Where to Go From There
I know, I know — I really just left you hanging at the end of that last lesson with a whole bunch of leftover salary just sitting there on your roster. That’s sort of the way this course has gone, though, isn’t it? We haven’t really had “self-contained lessons” so much as we’ve had one long, continuous lesson with forced breaks thrown in there to give you a chance to breathe.
Why stop now, right? Let’s pick up where that last lesson ended and pretend it never stopped in the first place…
“Where to go from there?”
It’s simple, really. All you need to do now is find places where you can use that extra salary, with a strict and intentional focus on increasing both safety and upside with each upgrade you make!
I first started trying this “All-Value Team” approach during my first year playing NBA DFS, after studying the rosters of a particular player I had tracked at an 88 percent cash rate over the span of roughly a month (this player was playing double-ups only, and was putting around $10,000 in play each night; in case you don’t want to do the math yourself, an 88 percent cash rate over 30 days, at $10,000 a night, comes out to nearly $230,000 in profit — which might explain why I had been studying this guy’s teams). One thing I noticed about his teams was that he almost always had a roster composition of a few low-priced guys and a few high-priced guys. And the high-priced guys he was using were guys I had been avoiding “because their points-per-dollar floor was not high enough.”
In order to get closer to the teams he was building, I started using an All-Value Team as my foundation. Each day, from top to bottom on my roster, I had players who had a high floor and ceiling, relative to their price. Sometimes, this team consisted of only two or three truly low-priced guys, with several low/mid-priced guys rounding out the roster. Other days, this team was mostly low-priced guys, with just a few mid-priced guys sprinkled in. Always, this All-Value Team had a very solid floor and ceiling on a points-per-dollar basis and would have been in position to perform admirably if the rules suddenly changed and we all had to work with a smaller salary cap.
There were no days on which the rules suddenly changed, however, and this meant that my next step had to be finding where I wanted to spend that extra salary. And this is what I came to realize:
The temptation was very strong each day to move up from the low-priced guys to the comparable mid-priced guys above them. Sometimes, this temptation was there because the mid-priced guys provided a safer feeling with the “name value” they gave my team; other times, this temptation was there because the high-priced guys I could move up to instead did not provide high points-per-dollar floors. Regardless of the reason, however, the temptation was constantly there to move up from these low-priced guys to the mid-priced guys who cost more while pretty much providing the same floor and ceiling for points.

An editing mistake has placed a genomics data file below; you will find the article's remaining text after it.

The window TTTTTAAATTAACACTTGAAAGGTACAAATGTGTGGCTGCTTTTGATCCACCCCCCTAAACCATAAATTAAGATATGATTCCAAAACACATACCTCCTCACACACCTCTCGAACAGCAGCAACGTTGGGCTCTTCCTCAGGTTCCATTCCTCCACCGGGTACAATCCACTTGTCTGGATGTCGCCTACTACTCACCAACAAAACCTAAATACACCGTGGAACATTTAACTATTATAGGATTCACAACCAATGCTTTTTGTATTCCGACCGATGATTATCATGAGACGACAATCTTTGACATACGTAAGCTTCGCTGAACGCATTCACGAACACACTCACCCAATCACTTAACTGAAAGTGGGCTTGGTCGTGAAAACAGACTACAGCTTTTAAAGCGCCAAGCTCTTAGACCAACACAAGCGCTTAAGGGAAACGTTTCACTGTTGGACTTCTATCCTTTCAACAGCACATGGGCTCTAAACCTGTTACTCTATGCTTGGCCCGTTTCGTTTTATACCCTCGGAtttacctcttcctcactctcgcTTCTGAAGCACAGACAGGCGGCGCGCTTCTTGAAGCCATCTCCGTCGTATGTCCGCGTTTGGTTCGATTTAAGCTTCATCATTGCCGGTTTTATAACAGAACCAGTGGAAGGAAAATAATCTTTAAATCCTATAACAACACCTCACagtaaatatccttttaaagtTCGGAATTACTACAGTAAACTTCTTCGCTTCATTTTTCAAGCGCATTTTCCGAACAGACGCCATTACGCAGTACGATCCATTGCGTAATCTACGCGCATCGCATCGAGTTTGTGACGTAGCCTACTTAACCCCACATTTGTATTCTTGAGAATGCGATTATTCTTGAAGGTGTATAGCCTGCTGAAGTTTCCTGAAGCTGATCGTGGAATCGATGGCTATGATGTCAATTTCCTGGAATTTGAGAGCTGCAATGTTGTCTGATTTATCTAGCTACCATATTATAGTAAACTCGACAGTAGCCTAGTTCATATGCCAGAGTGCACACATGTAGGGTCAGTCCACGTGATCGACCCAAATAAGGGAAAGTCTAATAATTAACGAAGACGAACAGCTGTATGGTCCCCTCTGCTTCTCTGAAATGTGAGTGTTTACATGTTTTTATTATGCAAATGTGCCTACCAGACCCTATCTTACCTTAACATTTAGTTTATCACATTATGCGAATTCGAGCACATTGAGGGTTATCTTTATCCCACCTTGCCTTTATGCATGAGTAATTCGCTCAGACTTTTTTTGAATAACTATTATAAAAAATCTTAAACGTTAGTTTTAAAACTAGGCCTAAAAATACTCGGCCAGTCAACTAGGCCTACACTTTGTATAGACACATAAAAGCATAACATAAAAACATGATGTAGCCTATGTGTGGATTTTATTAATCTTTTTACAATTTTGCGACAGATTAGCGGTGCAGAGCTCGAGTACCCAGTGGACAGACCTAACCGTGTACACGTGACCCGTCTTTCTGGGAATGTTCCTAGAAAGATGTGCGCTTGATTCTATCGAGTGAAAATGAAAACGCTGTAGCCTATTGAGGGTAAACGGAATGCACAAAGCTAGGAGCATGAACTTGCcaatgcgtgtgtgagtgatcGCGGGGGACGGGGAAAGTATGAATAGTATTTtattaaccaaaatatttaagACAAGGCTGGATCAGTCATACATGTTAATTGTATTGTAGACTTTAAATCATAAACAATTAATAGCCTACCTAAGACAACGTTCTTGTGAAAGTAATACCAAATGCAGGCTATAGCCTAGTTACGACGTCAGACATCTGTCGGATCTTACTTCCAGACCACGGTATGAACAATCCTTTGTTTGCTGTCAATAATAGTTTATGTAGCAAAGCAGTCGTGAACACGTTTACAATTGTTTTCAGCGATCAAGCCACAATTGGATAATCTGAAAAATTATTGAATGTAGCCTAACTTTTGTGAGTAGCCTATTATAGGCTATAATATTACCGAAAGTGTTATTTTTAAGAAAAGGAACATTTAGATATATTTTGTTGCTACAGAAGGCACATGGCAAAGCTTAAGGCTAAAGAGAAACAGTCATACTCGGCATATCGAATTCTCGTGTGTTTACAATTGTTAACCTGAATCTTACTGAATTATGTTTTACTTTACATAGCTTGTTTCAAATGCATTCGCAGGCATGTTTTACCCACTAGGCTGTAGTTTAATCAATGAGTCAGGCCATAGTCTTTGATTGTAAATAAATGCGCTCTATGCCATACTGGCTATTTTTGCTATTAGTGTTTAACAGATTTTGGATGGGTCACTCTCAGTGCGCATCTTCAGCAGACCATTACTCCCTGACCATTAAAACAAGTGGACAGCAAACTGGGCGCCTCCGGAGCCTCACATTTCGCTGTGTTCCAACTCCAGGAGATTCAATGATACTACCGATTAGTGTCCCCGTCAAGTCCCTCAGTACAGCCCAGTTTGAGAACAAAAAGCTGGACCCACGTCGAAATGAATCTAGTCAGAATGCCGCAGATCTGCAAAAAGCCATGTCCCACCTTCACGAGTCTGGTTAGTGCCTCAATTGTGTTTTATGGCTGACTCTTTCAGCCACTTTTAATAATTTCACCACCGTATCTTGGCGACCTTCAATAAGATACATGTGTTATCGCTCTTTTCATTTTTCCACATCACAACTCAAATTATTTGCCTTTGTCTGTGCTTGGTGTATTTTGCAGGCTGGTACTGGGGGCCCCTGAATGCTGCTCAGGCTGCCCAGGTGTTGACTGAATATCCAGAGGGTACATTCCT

And then, finally, it hit me:
If I was going to “move up” from one guy to another, I needed to be certain I was improving both my floor and my ceiling at that spot on my roster.
No surprise here: that’s when I started winning in daily fantasy basketball.
No surprise here: that’s when you’ll start winning in daily fantasy football!
Because, in football, it works the same way. Heck, I’d been building teams with this approach in football for ages and had simply not realized that this was what I was doing (I had simply not “defined” this, as I’d had no need to). For ages in NFL DFS, I’d been finding the best, low-priced players I could find and had been using these savings to capture as much upside as I could capture.
And here’s the awesome thing about using the All-Value Team in order to fully incorporate this approach: more often than not, you will end up with an All-Value Team on which you do not want to change anything at all! You may have $5,000, $8,000, $14,000 in salary left over, and you will wish this were not the case, as you like your team already!
This, my friend, is the difference between “starting with the players you really want to use and figuring out how to make things fit from there” and instead “starting with a low-cost team that can be expected to strongly over-perform salary expectations, then finding places to increase floor and ceiling from there.”
You’ll still be able to move up to those “players you really want to use.” You’ll still be able to load up on some studs who make you feel good about your team when you thumb through the names on it. But more than that, you’ll also have a roster that is truly strong from the top all the way down to the bottom. You’ll have “lower-priced” guys who are not just “punt” plays, but are instead players you intentionally rostered — having identified them as the guys with the best points-per-dollar floor/ceiling combo of any player at their position!
In this way, you’ll have a winning daily fantasy football roster.
Truly, it’s just as simple as that.
Build that All-Value Team, making sure each guy you are rostering on this team is a guy you would feel comfortable using on your final team (in essence: building this All-Value Team with the goal of taking the cheapest players at each position you would feel comfortable using on your final team — given the points-per-dollar floor/ceiling these players have) — and then, use that extra salary to move up. But don’t just “move up to move up.” Instead, make sure that you are increasing both the floor and the ceiling — both the safety and the upside — of each spot you are choosing to upgrade.
After that? Nothing! Kick back. Enjoy watching a weekend of football. Enjoy the winnings. Then come back the next weekend and do it again.